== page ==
“Branden has an old soul,” Riebow said. “He’s always offering to buy me laptops, or cameras. He offered to pay for a baseball camp for Alex, and he asks Adriel what he needs. We don’t take anything from him.
“The main thing I care about, that Branden gave me, was he kept me off the streets. Growing up, there isn’t a lot of good people around here. I was getting in trouble in school and I was smoking weed in eighth grade. I was 14 and Branden kept telling me that if I kept doing it, screwing up and smoking weed, that he couldn’t be around me anymore.
“I stopped everything. I’m glad I did it. All of the kids I used to be with got in trouble. I would say there were around maybe 10 kids Branden and I grew up with that are involved in the streets. I call Angel, Branden’s dad, my second father.”
Alex Bautista had a problem with the kid everyone said was a boxer. Bautista and Pizarro didn’t like each other freshman year at Swenson. It was a matter of two bulls in the field measuring one another. The icebreaker came when they shared a class. Branden told Bautista he boxes, and Bautista told Branden he played baseball. Branden showed up to one of Bautista’s games, and Alex doesn’t miss a Pizarro fight.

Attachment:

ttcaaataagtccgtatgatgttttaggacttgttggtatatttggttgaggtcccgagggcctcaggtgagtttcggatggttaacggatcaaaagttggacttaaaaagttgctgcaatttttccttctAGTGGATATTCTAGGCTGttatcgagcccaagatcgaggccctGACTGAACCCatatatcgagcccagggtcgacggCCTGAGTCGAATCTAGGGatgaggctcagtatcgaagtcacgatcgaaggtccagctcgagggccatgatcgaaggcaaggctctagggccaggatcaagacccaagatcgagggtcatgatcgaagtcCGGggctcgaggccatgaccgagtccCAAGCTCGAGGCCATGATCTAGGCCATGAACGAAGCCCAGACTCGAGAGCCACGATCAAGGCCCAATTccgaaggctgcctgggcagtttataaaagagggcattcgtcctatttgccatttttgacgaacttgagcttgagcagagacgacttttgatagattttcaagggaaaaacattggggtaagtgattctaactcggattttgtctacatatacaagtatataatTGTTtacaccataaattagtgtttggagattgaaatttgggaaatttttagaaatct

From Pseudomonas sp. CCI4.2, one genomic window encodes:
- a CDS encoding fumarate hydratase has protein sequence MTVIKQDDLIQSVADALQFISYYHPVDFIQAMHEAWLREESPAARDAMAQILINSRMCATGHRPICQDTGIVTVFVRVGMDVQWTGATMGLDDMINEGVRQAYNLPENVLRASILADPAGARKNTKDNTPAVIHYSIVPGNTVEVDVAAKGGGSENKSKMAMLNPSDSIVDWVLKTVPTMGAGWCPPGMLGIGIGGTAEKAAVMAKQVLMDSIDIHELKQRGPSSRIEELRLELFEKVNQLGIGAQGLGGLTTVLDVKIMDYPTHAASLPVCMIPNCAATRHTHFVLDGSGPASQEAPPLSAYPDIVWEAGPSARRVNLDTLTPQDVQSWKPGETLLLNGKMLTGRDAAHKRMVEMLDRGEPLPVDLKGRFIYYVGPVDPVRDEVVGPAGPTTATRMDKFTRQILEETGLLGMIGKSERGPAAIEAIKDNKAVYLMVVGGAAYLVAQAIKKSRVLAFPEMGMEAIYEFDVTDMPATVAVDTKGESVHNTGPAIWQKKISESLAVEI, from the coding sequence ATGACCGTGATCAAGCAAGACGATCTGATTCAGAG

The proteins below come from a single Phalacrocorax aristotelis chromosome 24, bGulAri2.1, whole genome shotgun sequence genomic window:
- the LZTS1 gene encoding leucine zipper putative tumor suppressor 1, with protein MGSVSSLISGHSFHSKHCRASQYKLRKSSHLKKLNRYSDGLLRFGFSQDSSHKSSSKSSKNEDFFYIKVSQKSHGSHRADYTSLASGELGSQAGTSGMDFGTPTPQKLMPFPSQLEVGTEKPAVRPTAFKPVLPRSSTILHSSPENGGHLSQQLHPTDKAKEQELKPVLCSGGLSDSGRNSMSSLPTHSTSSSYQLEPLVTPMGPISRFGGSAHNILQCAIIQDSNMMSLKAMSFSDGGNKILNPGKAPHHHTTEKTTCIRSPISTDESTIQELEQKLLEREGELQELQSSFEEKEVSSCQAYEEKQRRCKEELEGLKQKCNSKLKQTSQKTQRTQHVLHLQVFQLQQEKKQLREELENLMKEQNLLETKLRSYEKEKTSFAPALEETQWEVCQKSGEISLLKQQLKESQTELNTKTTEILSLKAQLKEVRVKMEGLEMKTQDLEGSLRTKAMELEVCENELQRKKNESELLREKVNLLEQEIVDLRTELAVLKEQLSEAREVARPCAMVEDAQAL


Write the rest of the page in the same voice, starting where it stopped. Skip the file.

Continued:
Last year, Pizarro offered to pay half of Bautista’s fee for the Luis Polonia Baseball Camp in New York.
“Branden’s a good man, in and out of the ring,” Bautista said. “If you’re part of Branden’s circle, he makes sure that you’re good. It’s not like he’s 18. He does more for people and his family than 21-year-olds do, or people [who are] 31. He keeps to himself, and he’s always saying he doesn’t have to show anyone anything.
“No one will try him at all, because they know they have to go through us to get to him. Besides, Swenson isn’t like other public high schools in the city. It’s a good school, it’s not a neighborhood school where there’s any fighting. I’ll be there May 11 when Branden fights. We’re always there for him.”
Adriel Menendez knows when camp time is approaching. He can see it on Branden’s face.